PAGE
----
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2018 Session of the Mississippi Annual Conference

Summer 2018

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of the Mississippi Annual Conference



14 IN THIS ISSUE 4 Welcome from Bishop James E. Swanson Sr.



When they had crossed over, Elijah said to Elisha, “Ask what I shall do for you before I am taken from you.” And Elisha said, “Please, let a double portion of your spirit be upon me.” – II Kings 2:9

6 2018 AC Agenda 10 2018 AC Speaker Biographies 12 Staying Focused on Discipleship

On our cover: Bishop Swanson apprenticing ordinands by sharing wisdom on preparing for ministry now and in the future and ‘leading in unchartered territory,’ days before ordination. Photo courtesy of Greg Campbell Photography, Inc. Summer 2018 The Circuit Rider Souvenir Journal 1


Annual Conference Session

Letter from the Editor

Jasmine Haynes Editor-in-Chief

If you are reading this, you’re joining us for one

go-to-guide for all 2018 happenings and close-by

of the biggest and best faith ‘family reunions’ in

points of interests. It also features a tentative

Mississippi. Throughout the year, nearly 1,000

agenda, ministry resources, stories about our

faith communities are engaged in building

past and stories about what we’re doing right

God’s kingdom by serving the neighborhoods,

now—witnessing to the world as the body

school districts, prisons, homeless shelters and

of Christ. So it will help you as a ‘newbie’ get

individuals God has placed in your parishes.

acclimated, or serve as a great guide to hand

The session of annual conference is where we

off to someone you’re apprenticing for future

celebrate the collaborative ministry of our local

annual conferences. I pray a double portion of

congregations, and highlight how we’ve been

the Holy Spirit fall fresh on you during this 2018

Living Out The POWER of We as a conference.

session of annual conference, and may the God

Whether this is your first year attending, or

of hope fill you with joy!

you’ve been many times and are discerning

Peace and blessings,

God’s voice in apprenticing someone to come

Jasmine Haynes

in the near future, The Circuit Rider Souvenir


Journal is designed to serve as your one-stop,

2 The Circuit Rider Souvenir Journal Summer 2018

All AC photos courtesy of Greg Campbell Photography, Inc.





Ways to Stay Connected to the Conference L

ooking for ways to stay connected to the Mississippi Conference?

Follow, like or opt-in to any of the options below to receive tips, updates and ministry resources from the Mississippi Conference:

The Mississippi United Methodist Conference Bishop James E. Swanson, Sr. MS Conference Youth and Families @Mississippi_UMC Mississippi Conference 2018 Session of the Mississippi Annual Conference

TheCircuitRider Souvenir Journal

2018 Session of the Mississippi Annual Conference Circuit Rider Souvenir Journal PUBLISHER Mississippi Conference Communications EDITOR-IN-CHIEF Jasmine Haynes ART DIRECTOR/GRAPHIC DESIGNER Cindy Clark EXECUTIVE ADMINISTRATION Rev. Vickie White

Mississippi United Methodist Conference ConnecTText 95577; keywords: faithcommunity, MSUMC and MSUMCYouth Sign Up Now! Sign up for e-news updates Sign up for The Circuit Rider eNewsletter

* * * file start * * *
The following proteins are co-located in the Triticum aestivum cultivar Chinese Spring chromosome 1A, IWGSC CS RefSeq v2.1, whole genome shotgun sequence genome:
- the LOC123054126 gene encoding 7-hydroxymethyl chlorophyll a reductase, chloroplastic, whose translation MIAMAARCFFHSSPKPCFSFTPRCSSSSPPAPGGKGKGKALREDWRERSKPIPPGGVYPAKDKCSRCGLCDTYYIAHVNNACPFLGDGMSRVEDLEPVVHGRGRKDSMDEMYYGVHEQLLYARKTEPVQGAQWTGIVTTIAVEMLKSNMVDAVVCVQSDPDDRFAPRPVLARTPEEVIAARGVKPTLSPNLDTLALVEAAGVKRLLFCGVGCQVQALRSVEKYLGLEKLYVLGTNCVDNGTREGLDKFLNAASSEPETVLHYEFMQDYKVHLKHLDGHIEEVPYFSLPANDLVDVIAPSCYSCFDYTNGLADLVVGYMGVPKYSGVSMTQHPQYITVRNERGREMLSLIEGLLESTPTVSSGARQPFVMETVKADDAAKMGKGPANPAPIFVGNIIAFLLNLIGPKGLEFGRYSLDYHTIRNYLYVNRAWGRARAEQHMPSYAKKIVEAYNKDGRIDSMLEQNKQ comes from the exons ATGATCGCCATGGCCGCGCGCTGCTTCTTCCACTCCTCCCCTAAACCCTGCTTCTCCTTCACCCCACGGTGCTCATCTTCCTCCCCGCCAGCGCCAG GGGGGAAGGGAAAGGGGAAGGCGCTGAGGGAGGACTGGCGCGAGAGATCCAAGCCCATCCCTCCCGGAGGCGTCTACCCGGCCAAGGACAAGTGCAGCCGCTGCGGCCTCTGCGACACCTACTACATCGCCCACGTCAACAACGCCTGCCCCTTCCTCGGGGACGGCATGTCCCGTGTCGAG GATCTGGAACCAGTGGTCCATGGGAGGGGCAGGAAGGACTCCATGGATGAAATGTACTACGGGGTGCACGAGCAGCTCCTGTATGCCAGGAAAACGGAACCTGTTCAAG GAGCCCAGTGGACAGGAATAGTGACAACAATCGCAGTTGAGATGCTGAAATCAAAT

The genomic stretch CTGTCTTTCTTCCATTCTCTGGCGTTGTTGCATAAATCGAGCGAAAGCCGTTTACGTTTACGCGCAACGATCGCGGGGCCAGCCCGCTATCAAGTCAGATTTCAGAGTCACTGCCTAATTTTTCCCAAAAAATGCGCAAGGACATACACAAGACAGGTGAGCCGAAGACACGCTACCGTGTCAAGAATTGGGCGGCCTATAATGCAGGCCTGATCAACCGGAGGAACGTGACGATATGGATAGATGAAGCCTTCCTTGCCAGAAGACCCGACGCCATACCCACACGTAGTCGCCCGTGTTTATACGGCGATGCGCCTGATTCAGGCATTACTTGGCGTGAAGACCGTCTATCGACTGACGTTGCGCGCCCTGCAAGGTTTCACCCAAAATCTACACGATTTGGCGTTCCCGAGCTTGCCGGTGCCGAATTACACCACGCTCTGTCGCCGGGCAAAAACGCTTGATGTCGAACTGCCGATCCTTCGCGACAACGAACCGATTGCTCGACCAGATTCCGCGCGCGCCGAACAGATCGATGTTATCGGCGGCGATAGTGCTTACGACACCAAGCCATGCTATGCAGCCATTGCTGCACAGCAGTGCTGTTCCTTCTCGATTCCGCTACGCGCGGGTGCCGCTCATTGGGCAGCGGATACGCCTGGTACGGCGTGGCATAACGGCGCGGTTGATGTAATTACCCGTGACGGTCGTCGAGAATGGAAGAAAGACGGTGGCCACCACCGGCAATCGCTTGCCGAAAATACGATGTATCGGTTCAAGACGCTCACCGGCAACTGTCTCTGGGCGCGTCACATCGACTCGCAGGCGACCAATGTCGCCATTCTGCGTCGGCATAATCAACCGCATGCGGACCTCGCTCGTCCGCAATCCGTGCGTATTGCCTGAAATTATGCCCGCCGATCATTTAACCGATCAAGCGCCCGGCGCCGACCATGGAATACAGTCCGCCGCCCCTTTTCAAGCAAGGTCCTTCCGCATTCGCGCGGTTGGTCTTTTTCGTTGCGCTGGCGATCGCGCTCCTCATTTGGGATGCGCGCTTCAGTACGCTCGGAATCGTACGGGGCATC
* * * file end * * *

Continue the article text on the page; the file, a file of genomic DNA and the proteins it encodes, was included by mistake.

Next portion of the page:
Summer 2018 The Circuit Rider Souvenir Journal 3

From the Bishop

Welcome to the 2018 Session

of the Mississippi Annual Conference!


My brothers and sisters, I welcome you to the 2018 Session of The Mississippi Annual Conference of The United Methodist Church. John Maxwell, in one of his most recent books “Developing the Leader Within You” writes, “We have to be intentional about our lives and the path we choose to walk.” I believe Maxwell is right and that people become great in their endeavors if they are intentional. One of the best ways to be intentional about being a ‘disciple of Jesus Christ’ is by intentionally following someone that is becoming or is already where we desire to be in Christ. This is practicing intentional discipleship. It is finding those that can be your mentor so that you may become their apprentice. No one becomes a mature disciple of Christ by accident. It is an exercise of the will. Our Bible passage for this year’s annual conference is: “Fifty members from the group of prophets also went along, but they stood at a distance. Both Elijah and Elisha stood beside the Jordan River. Elijah then took his coat,

4 The Circuit Rider Souvenir Journal Summer 2018


2018 Annual Conference Session

A Double Portion II Kings 2:9

Living Out The POWER of We

rolled it up, and hit the water. Then the water was divided in two! Both of them crossed over on dry ground. When they had crossed, Elijah said to Elisha, “What do you want me to do for you before I’m taken away from you?” Elisha said, “Let me have twice your spirit.” Elijah said, “You’ve made a difficult request. If you can see me when I’m taken from you, then it will be yours. If you don’t see me, it won’t happen.” They were walking along, talking, when suddenly a fiery chariot and fiery horses appeared and separated the two of them. Then Elijah went to heaven in a windstorm. Elisha was watching, and he cried out, “Oh, my father, my father! Israel’s chariots and its riders!” When he could no longer see him, Elisha took hold of his clothes and ripped them in two. Then Elisha picked up the coat that had fallen from Elijah. He went back and stood beside the banks of the Jordan River. He took the coat that had fallen from Elijah and hit the water. He said, “Where is the LORD, Elijah’s God?” And when he hit the water, it divided in two! Then Elisha crossed over.”

– 2 Kings 2:7-14 Common English Bible